Half a bottle of bourbon went into the making of this pie.
*Update: From the comments below, we've added some missing pieces to the recipe. It should now be complete. Happy baking.
When we stopped in at Sweet Woodruff for some eats, we weren’t expecting to get some sweets. But, as great chefs do, Chef Adán Fausto had a few culinary surprises up his sleeve, and he’d asked his pastry chef, Matt Cadwell, to make a superlative apple pie.
This pie is not a “normal” apple pie. It’s a bourbon pie that has apples as a way of getting more bourbon to your stomach. It’s delicious. It’s exalted. It’s bred from the nectar of the gods, and brought to you by a fleet-footed messenger named Matt.
The renegade who beat the odds to define a generation of Hollywood’s leading men.
An original series where we unearth the story and style behind iconic photos.
Richard Burton, who started smoking at eight and drinking at twelve (years old, that is), never should have reached international acclaim. Yet—with seven Oscar nominations, an iconic role in Broadway’s Hamlet, and more than one tie to Elizabeth Taylor—he did. So how did a hopeless youth reach eternal fame?
Our enlightening test ride of Specialized’s bike of the future (available now).
And then, from that first pedal stroke to the time, four weeks later, when I handed the bike back over, one thought never left my mind—this bike is pure fun.
A micro-home that you build yourself, then take with you wherever you go.
Some people like to live on the go. But at the end of the day, there's nothing quite like coming home to your own spot.
For the man with wanderlust who’s also looking for some roots, there's Portable House APH80 from Abaton Arquitectura. At 27 square meters, you can easily throw it on the back of a truck and take it with you anywhere you need to go.
The aquanauts of SEALAB who tested the limits of life on the ocean floor.
The year is 1965. Everyone’s eyes are fixated on conquering outer space. No one is looking to “inner” space. There’s not a lot of interest, nor money, nor fame to understand living in the deep, dark, cold, inhospitable ocean floor.
But, a few brave aquanauts—like Mercury crew member Scott Carpenter—hung up their space suits, stripped down to their swim shorts, and hopped in a big red vessel. They were going to live on the ocean floor.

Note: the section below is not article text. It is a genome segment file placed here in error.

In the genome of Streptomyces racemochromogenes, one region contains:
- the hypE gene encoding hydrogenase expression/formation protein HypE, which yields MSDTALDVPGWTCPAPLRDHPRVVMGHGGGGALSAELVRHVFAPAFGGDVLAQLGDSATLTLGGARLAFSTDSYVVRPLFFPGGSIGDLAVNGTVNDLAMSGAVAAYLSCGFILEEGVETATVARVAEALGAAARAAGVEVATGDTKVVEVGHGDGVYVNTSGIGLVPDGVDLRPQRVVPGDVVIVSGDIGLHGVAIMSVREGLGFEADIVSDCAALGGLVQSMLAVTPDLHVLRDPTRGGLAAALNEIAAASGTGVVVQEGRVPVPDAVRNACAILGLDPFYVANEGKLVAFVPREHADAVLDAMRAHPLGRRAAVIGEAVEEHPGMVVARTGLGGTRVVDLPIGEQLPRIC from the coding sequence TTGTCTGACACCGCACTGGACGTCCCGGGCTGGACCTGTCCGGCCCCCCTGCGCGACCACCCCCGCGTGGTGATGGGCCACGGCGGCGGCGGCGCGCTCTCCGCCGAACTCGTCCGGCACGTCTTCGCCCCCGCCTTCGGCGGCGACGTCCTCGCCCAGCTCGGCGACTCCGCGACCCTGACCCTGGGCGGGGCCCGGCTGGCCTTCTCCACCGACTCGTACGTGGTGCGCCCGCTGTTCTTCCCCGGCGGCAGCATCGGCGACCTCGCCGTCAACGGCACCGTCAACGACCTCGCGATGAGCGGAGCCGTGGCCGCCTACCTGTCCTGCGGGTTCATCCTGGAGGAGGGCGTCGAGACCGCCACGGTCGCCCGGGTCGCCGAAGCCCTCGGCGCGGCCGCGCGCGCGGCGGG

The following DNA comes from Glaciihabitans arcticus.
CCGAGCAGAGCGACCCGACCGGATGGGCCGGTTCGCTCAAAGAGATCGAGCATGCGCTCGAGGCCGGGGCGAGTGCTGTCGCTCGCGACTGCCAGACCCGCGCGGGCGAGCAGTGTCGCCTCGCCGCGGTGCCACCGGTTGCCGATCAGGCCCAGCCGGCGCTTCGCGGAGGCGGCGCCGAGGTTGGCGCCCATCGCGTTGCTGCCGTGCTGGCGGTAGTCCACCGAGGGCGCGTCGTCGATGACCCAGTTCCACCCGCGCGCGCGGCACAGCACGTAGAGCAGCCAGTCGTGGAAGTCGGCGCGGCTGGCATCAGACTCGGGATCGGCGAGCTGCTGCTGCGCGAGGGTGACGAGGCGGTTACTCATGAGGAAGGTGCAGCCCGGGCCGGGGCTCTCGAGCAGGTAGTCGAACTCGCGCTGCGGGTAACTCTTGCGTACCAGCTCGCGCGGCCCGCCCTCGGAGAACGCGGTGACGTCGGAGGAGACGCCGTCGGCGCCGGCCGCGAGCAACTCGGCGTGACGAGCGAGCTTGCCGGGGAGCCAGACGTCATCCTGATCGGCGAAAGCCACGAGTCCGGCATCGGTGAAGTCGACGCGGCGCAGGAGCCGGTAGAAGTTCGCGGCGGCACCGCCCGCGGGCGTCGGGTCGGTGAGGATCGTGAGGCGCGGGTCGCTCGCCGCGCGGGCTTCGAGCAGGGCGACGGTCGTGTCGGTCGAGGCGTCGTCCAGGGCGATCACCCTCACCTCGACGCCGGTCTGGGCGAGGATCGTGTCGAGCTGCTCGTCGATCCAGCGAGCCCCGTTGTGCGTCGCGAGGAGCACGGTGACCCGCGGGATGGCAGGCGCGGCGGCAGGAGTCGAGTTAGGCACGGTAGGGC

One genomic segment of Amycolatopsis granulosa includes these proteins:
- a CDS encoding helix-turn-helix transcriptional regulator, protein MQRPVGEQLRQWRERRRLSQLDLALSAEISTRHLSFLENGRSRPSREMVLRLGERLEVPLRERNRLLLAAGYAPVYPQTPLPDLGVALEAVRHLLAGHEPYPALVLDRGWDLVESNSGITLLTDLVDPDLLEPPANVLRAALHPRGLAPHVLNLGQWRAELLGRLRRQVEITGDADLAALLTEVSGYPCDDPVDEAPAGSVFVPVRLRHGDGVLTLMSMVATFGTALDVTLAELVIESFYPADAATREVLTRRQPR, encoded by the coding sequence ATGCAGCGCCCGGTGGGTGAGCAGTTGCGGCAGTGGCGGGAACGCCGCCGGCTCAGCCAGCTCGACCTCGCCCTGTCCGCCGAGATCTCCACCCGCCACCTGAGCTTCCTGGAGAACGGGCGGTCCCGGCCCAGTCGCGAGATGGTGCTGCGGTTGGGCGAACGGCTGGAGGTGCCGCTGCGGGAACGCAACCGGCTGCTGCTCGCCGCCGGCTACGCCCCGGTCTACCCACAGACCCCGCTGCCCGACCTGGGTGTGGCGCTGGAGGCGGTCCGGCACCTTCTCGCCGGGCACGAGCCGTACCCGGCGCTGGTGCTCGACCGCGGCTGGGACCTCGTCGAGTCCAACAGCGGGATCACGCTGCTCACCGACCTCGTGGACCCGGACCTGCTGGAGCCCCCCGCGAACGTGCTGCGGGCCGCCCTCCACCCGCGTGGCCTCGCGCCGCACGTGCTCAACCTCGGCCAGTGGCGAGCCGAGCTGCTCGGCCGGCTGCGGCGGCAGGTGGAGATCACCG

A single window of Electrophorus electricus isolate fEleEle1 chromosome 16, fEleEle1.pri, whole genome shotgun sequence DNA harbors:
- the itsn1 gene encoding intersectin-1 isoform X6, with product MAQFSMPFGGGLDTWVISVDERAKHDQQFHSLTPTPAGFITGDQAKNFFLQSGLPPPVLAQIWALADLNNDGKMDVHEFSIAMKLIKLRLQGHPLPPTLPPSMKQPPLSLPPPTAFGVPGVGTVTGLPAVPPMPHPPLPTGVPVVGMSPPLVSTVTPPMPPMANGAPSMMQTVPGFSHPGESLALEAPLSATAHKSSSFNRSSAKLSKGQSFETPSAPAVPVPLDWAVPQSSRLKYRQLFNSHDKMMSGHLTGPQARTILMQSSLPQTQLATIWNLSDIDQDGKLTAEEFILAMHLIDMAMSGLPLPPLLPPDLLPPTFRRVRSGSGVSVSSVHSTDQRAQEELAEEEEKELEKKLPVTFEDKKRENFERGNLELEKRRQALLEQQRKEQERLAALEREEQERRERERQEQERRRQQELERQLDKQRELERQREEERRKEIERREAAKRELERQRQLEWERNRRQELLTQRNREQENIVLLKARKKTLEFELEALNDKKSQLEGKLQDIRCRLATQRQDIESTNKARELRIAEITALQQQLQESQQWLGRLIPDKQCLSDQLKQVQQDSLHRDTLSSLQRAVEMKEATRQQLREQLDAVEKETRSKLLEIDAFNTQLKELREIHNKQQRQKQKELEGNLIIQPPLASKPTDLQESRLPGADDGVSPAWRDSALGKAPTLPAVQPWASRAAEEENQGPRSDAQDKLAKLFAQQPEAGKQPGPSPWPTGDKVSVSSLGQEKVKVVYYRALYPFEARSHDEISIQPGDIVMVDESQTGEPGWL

We probably can’t colonize Mars or explore distant galaxies without it.
There’s not much history of humans in space, much less sex in space. Just over 500 humans have been there. And, likely because of the infinitesimal chance of ever visiting, it’s difficult to imagine ourselves there, in a routine, experiencing the same daily desires as we do on Earth.
But, we did. We imagined the most important thing regarding our future in space: what would it be like to procreate? Or, more frighteningly, is it even possible? The idea of space tends to conjure images of stars and space craft and astronauts; astronauts we tend to think of as superhuman, superhumans above everyday longing.
From classic JFK to Volcano Choir, this week’s Diversions + Tunes has it all.
1. CLOONEY DOMINATES LEO: At least in pick-up hoops. 11-0, 11-0…you get the idea. / Grantland
2. JFK IN PHOTOS: 50 photos to honor the upcoming 50th anniversary of his death. / The Atlantic
The bold, brash, unconventional—a series of alternative approaches to war. 1 of 3.
War is a declaration. An action. War is not won by egos but by wills. And among the most trying of times some truly brilliant wills are hatched into action and sent into the mayhem of war to succeed or slip off the edge of the plateau.
And of the abundance of extraordinary tales, we sought to find you, curious reader, something worth your time. Three tales, seeded deeply in the truth of research: The Archer, The Bear, and The Goat.
Ten of our (and your) favorite first lines from literature’s storied history.
All you have to do is write one true sentence. Write the truest sentence that you know. - Ernest Hemingway
Sure. It sounds easy. Write one true sentence, then the whole novel comes into place. One sentence, one truth. Simple. Sure. But it's not, and it takes a master to make an entire world materialize in the milliseconds of the opening line.
We asked for your favorite first lines for novels, and you collectively created a great list. So, we've assembled our and your favorite first lines. And, if we missed a few, feel free let us know in the comments.
We talk Macro- and Microadventure with a Nat Geo Explorer of the Year.
Alastair Humphreys has been busy at work. A lot of business—writing a book, making a movie. A lot of travel—rowing across the Atlantic Ocean, trekking the Arabian Peninsula. And a lot of hours in the office.
Of course, for Alastair, the office isn't a terrible place to be. When you're donning the title of Explorer, you've got, really, all of Mother Earth as your workspace. And when we talked to Alastair from across the pond (he’s currently in London), he didn't seem to sweat the hard labor.
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